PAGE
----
Standing Like a (Little) Rock

Ten years ago, I had the chance to hear Minnijean Brown Trickey encourage everyone to take the road less comfortable.

The name might not ring a bell. After all, it’s been 60 years since the Little Rock Nine made their way to high school accompanied by the 101st Airborne. Sixty years since a tooth-and-nail battle to bring black students to an all-white school, in the face of every obstacle that could be erected. It’s a faceoff that’s become iconic – an image, a newsreel, a chapter in a history book.

Suddenly, for one night, it became flesh-and-blood. And as Minnijean spoke of what she had seen and done, an entire audience asked itself “What would I have done then? Could I have been as strong?” No one doubted the right thing to do, or even that it still needed to be done – but that first step seemed so long, toward a world of uncertainty and danger and arrest.

Minnijean,  who once spilled chili “accidentally on purpose” on another student that harassed her, was gentle in response.

“Everyone is conflicted,” she said, in words that I took down at the time for The Emporia Gazette. “You might have to get kicked out of a few things. And you might find out how strong and courageous you are because you got kicked out of a few things. … It’s not about being arrested. It’s about being able to sleep at night.”

Self-respect. But not wholly self-reliance. Everyone is scared, she insisted. Everyone wants someone braver to help them be less scared.

Everyone needs everyone.

True then. True now.

***

When I first saw the news out of Charlottesville, I couldn’t find the words to meet it. It still seems unreal. Or maybe too real, the unwanted made undeniable. Torches and Nazi flags. Naked hate. Death, cold and real.

Some of us are lucky; we don’t have to think about this sort of hate on a daily basis. But like a mouse in the walls, not seeing it doesn’t mean it’s not there. And like those rodents, by the time you have to see it, the problem has grown.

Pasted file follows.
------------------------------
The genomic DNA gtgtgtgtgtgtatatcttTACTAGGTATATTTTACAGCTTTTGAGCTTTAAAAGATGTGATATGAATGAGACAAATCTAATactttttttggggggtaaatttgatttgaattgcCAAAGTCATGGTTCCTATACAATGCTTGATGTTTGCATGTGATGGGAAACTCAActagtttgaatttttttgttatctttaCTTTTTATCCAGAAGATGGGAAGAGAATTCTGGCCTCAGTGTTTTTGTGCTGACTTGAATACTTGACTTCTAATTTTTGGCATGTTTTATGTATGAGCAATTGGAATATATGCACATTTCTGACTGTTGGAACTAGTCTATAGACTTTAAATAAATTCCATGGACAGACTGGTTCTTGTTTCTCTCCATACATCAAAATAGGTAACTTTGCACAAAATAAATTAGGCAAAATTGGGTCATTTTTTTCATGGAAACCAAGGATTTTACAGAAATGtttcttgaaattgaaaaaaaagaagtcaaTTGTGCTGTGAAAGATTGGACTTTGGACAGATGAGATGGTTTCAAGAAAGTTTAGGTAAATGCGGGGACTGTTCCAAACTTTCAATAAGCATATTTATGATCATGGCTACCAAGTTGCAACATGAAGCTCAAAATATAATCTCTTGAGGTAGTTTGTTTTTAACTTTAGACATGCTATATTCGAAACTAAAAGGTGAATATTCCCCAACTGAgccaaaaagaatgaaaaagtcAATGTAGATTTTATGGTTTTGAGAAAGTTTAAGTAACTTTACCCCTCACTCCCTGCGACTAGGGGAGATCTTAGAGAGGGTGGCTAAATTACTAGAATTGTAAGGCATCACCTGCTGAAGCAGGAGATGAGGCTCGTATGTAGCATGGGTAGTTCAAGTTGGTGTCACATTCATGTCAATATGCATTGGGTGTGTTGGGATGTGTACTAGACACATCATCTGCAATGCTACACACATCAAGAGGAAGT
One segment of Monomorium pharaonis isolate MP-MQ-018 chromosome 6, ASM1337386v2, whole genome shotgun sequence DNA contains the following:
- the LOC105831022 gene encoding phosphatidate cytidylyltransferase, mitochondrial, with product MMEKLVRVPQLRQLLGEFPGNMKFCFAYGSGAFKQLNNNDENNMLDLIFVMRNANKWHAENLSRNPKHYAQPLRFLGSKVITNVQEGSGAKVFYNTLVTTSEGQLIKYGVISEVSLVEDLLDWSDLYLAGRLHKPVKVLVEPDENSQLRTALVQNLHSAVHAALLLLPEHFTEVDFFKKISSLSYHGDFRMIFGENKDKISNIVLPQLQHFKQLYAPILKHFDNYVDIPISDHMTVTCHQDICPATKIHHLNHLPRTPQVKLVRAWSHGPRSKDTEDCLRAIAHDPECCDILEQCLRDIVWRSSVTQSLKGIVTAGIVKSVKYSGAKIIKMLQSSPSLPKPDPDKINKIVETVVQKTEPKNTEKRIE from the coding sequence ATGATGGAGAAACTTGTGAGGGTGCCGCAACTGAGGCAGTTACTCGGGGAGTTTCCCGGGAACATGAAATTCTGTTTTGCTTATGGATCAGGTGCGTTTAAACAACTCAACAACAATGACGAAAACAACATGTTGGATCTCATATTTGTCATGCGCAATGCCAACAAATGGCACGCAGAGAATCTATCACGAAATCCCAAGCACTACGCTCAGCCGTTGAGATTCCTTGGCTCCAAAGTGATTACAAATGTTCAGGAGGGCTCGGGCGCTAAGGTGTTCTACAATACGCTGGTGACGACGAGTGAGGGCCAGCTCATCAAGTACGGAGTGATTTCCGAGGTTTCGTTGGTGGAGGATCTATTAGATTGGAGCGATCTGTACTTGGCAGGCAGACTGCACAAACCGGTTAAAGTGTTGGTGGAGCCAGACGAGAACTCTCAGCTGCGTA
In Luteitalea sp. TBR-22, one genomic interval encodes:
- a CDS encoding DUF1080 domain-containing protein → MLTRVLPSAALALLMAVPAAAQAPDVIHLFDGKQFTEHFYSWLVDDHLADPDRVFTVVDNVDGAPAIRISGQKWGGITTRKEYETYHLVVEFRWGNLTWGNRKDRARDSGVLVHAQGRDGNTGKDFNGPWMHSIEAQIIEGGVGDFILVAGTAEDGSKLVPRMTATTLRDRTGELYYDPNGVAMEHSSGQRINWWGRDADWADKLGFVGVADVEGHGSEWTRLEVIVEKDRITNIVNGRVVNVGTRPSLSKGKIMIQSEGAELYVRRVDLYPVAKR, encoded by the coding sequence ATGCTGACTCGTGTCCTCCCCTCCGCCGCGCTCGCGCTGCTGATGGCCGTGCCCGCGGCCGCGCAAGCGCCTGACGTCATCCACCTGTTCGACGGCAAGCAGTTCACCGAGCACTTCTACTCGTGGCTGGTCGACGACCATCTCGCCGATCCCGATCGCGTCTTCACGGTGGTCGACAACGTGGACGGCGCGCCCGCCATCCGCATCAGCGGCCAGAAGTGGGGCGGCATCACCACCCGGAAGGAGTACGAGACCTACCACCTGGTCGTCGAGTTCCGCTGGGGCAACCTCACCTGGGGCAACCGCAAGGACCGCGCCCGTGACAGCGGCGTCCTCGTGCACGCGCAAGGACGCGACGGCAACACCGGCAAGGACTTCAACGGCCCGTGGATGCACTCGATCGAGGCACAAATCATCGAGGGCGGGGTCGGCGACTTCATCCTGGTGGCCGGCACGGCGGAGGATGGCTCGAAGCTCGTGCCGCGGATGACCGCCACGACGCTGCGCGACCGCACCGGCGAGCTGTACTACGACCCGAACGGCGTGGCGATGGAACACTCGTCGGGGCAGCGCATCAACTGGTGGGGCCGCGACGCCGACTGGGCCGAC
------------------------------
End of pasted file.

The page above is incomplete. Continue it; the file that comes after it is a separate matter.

It also becomes a wake-up call.

We’re a nation that argues. We always have been, even if the present time feels especially vicious. But if there’s anything I’ve seen mass agreement on from left, right, up, down, and all around, it’s that this evil has no place here. No, it’s not unanimous, sadly. But my goodness, there are a lot of us.

Enough to call evil by its name. Enough to stand.

This is the evil that friends and family fought as troops on the battlefield.

This is the evil that my English grandparents fought as workers in the factory.

This is the evil that has defined evil for four generations of authors, moviemakers, playwrights, and more.

This is the evil that sleeps beneath the human soul, waiting for an opportunity.

And it must be opposed.

Don’t misunderstand. I’m a First Amendment absolutist. Fred Phelps had the same right to speak as Martin Luther King, Jr. This is a country where one has wide latitude to speak evil and hate and horror if they will.

But the rest of us have the freedom not to listen.

The rest of us have the freedom to argue, and to oppose, and to ridicule. (Evil hates ridicule.)

The rest of us have the freedom to say not on my property. Not on my website. Not on my dime.

And when hateful speech becomes harmful action, an entire nation must be ready to show that actions have consequences.

This is not a comfortable duty we’re called to. Awareness never is. Confrontation never is. The first step toward better is as long as it was in 1957.

And as necessary.

Everyone wants someone braver to help them, Minnijean said. We can be each other’s someone.

And then, perhaps, we can all sleep a little better at night.

Leave a Reply

Your email address will not be published.